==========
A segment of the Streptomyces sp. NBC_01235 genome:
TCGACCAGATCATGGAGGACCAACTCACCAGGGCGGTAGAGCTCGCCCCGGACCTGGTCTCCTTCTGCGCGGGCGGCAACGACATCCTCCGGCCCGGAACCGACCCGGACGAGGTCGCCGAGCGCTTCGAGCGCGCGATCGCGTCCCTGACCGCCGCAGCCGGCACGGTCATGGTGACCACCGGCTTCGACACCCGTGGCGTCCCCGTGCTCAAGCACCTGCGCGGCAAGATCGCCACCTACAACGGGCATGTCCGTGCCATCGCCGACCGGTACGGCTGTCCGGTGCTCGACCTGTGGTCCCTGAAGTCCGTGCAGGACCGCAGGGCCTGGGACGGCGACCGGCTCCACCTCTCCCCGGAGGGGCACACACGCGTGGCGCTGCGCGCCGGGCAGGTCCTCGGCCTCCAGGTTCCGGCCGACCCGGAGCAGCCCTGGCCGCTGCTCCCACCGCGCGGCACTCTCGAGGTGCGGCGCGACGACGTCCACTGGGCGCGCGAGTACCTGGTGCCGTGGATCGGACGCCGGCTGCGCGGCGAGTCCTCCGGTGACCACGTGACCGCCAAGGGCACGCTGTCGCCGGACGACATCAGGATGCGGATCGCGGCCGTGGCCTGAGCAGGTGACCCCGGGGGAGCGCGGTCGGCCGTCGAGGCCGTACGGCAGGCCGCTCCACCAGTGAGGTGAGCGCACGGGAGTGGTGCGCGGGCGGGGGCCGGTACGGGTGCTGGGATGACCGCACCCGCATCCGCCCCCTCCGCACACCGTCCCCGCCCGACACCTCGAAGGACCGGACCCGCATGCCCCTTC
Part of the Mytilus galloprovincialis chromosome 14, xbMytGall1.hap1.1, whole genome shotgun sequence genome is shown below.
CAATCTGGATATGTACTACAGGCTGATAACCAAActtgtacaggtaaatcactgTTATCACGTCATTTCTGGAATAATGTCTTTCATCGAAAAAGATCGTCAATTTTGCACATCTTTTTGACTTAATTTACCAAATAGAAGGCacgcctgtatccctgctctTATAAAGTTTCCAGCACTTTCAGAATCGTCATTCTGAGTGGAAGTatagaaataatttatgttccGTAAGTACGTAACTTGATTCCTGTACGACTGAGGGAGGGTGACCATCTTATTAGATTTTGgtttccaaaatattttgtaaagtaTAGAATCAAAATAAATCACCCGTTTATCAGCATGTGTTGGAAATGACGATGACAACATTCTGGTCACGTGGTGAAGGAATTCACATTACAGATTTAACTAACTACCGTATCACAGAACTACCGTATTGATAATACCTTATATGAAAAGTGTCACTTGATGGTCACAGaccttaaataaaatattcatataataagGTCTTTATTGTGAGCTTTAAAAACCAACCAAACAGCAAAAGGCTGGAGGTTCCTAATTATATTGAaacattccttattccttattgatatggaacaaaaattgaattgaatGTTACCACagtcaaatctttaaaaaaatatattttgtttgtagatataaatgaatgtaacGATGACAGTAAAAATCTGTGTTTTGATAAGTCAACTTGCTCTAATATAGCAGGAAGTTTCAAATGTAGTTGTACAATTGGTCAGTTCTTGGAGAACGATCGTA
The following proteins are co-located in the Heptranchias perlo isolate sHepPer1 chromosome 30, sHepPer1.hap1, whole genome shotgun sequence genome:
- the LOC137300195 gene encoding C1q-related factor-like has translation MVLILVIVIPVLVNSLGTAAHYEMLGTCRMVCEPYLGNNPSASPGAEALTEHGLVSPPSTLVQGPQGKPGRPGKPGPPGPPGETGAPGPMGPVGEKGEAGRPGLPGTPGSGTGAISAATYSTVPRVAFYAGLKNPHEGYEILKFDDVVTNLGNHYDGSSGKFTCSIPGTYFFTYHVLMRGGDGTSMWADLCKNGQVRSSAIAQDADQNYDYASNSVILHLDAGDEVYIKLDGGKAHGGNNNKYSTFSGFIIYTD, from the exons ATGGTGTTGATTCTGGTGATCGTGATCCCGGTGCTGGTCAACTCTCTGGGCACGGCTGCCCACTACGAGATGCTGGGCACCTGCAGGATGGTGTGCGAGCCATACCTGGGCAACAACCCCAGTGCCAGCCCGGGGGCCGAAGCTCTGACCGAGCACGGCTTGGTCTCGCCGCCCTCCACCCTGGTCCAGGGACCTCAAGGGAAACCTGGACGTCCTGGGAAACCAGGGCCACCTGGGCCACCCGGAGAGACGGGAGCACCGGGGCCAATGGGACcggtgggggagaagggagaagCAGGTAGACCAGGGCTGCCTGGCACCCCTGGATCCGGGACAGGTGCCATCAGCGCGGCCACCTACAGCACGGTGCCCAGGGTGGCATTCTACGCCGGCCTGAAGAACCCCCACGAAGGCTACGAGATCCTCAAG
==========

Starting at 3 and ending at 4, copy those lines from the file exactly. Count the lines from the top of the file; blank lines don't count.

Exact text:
Part of the Mytilus galloprovincialis chromosome 14, xbMytGall1.hap1.1, whole genome shotgun sequence genome is shown below.
CAATCTGGATATGTACTACAGGCTGATAACCAAActtgtacaggtaaatcactgTTATCACGTCATTTCTGGAATAATGTCTTTCATCGAAAAAGATCGTCAATTTTGCACATCTTTTTGACTTAATTTACCAAATAGAAGGCacgcctgtatccctgctctTATAAAGTTTCCAGCACTTTCAGAATCGTCATTCTGAGTGGAAGTatagaaataatttatgttccGTAAGTACGTAACTTGATTCCTGTACGACTGAGGGAGGGTGACCATCTTATTAGATTTTGgtttccaaaatattttgtaaagtaTAGAATCAAAATAAATCACCCGTTTATCAGCATGTGTTGGAAATGACGATGACAACATTCTGGTCACGTGGTGAAGGAATTCACATTACAGATTTAACTAACTACCGTATCACAGAACTACCGTATTGATAATACCTTATATGAAAAGTGTCACTTGATGGTCACAGaccttaaataaaatattcatataataagGTCTTTATTGTGAGCTTTAAAAACCAACCAAACAGCAAAAGGCTGGAGGTTCCTAATTATATTGAaacattccttattccttattgatatggaacaaaaattgaattgaatGTTACCACagtcaaatctttaaaaaaatatattttgtttgtagatataaatgaatgtaacGATGACAGTAAAAATCTGTGTTTTGATAAGTCAACTTGCTCTAATATAGCAGGAAGTTTCAAATGTAGTTGTACAATTGGTCAGTTCTTGGAGAACGATCGTA